Indian wars and pioneers of Texas / by John Henry Brown. Page: 433 of 894
The following text was automatically extracted from the image on this page using optical character recognition software:
INDIAN WARS AND PIONEERS OF TEXAS.
Adjutant of Col. (afterwards United State Senator)
S. B. Maxey's Regiment, his promotion being
due to gallant and meritorious service. He served
through the Mississippi campaign and the hundred
days fighting of the Georgia campaign, when Johnston
and Hood were falling sullenly back toward the
sea, contesting at every step the irresistible advance
of Sherman's army. Among other battles, he participated
in those at Shiloh, Chickamaugua, Nashville,
and Altoona Mountain. He was wounded severely at
Shiloh, left on the field, captured, and, as soon as he
was sufficiently recovered, sent to Johnson's Island,
where he remained three months, until exchanged,
after which he immediately rejoined his command.
He was also severely wounded at Cartersville, Ga.,
but escaped capture. After the sun of the Confederacy
had set to rise no more, he returned to his
home in Texas and engaged in farming for two or
three years, and then commenced the study of law
under his old regimental commander, Gen. Maxey,
at Paris, and in 1870 secured admission to the bar
and entered upon the practice of his profession at
Sulphur Springs, to which place he removed. After
six years, during which time he met with a liberal
measure of success, he retired from the bar to
engage in the private banking business at Sulphur'
Springs, in which he continued until 1885, when
he was appointed by President Cleveland Collector
of Internal Revenue for the Fourth District
of Texas, which position he held until
October, 1889, when the Republicans again assumed
control of the Government and the Republican
President appointed his successor on purely partisan
grounds. Since that time, Col. Henderson has
been engaged in the real estate and insurance
business. Col. Henderson has been an active
worker in the organization of the U. C. V. of the
State. In 1894 his friends placed his name before
the people as a candidate for the Democratic nomination
for State Comptroller of Public Accounts
and he went into the convention with a following
that seemed to insure his nomination on the first or
second ballot. They claim that his failing to
secure the nomination was due to political chicanery
and to no want of strength upon his and no
want of loyalty upon their part. He served two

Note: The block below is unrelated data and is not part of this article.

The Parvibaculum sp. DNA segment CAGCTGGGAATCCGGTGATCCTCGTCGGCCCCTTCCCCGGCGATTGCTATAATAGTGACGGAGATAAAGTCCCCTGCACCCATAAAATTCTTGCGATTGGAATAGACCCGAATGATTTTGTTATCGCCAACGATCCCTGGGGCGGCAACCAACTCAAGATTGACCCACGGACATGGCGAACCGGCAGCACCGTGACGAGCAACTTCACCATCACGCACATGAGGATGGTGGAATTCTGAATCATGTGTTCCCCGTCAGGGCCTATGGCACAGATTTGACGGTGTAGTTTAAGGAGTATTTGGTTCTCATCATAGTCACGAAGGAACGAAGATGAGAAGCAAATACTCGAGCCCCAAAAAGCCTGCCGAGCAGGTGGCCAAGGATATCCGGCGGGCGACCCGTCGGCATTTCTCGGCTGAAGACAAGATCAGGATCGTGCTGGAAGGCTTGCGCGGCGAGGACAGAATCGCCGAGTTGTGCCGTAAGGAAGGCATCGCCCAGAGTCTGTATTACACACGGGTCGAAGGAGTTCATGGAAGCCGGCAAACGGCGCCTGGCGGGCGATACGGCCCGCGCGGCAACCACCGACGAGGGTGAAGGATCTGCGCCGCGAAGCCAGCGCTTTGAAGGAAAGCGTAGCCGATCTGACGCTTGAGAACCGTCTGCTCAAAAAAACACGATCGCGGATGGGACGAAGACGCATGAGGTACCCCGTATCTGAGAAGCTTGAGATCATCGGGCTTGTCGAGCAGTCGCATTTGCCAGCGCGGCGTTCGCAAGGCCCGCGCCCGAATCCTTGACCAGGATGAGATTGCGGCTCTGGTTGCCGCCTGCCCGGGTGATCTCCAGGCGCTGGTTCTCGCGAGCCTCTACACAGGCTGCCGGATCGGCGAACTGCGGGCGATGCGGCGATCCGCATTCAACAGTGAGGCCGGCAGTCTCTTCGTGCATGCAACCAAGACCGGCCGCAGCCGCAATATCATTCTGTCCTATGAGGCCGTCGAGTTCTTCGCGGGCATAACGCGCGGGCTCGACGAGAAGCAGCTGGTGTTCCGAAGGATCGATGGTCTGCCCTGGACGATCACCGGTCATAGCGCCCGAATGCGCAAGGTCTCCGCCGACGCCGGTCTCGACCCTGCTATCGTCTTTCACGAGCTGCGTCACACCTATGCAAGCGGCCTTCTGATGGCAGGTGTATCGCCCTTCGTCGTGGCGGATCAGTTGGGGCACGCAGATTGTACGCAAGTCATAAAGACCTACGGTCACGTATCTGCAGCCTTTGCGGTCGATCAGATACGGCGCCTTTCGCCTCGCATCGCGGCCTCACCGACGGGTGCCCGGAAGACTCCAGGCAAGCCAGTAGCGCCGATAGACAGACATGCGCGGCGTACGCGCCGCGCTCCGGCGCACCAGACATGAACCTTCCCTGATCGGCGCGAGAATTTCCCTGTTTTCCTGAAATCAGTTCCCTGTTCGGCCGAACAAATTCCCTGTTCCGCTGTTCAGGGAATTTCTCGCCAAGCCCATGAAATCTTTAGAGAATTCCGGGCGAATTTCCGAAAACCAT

terms as a member of the State Democratic Executive
Committee and was for ten years Chairman
of the Democratic Executive Committee of the
Fourth Congressional District. He has always been
a constant and earnest Democrat and has been
looked to as a leader in his section in every contest
that has occurred for many years past both
there and in the State at large. He is a " Sound
Money " Democrat, and this year (1896) a member
of the State " Sound Money" Executive Committee.
December 9th, 1873, he was married to Miss
Virginia C., daughter of Dr. H. H. Beck, of Sulphur
Springs. They have five children, viz: Murray
Maxey, aged twenty-one years; Mary Agnes,
aged eighteen years; Robert Beck, aged fifteen
years; Thomas Louis, aged twelve years, and
Ralph Maurice, aged ten years.
Col. Henderson is a member of the Masonic
fraternity and has been a Knight Templar since
REV. H. C. HOWARD,
Rev. Horatio C. Howard, the learned and much
beloved Episcopal minister at Columbus, was born
at Bristol, England, October 22, 1823. In 1827,
his parents, John and Matilda I. Howard, moved to
America with their family and established themselves
in Philadelphia, Pa.
The subject of this notice has resided in Columbus
since 1879, and has been thrice married: to
Miss Jane F. Cox, in 1844; to Miss Margaret O.
Allen (daughter of the late Rev. Thomas G. Alien,
of Philadelphia), in 1858, and to Miss Sue S. Stafford
(daughter of Robert and Martha Stafford, of
Waynesville, Ga.), January 19, 1881, and has
three children, born of his first and second marriages:
Alfred R., treasurer and secretary of the
International and Great Northern Railroad; T. G.
Alien, and Margaret M. Howard. Mr. Howard
has been for many years a member of the Masonic
fraternity, in which he has attained the 32 . He is
an earnest and devout Christian pastor, and is
beloved by his flock and a wide circle of friends
Here’s what’s next.
This book can be searched. Note: Results may vary based on the legibility of text within the document.
Citing and Sharing
Basic information for referencing this web page. We also provide extended guidance on usage rights, references, copying or embedding.
Reference the current page of this Book.
Brown, John Henry. Indian wars and pioneers of Texas / by John Henry Brown., book, ; Austin, Tex.. (texashistory.unt.edu/ark:/67531/metapth6725/m1/433/: accessed May 26, 2017), University of North Texas Libraries, The Portal to Texas History, texashistory.unt.edu; .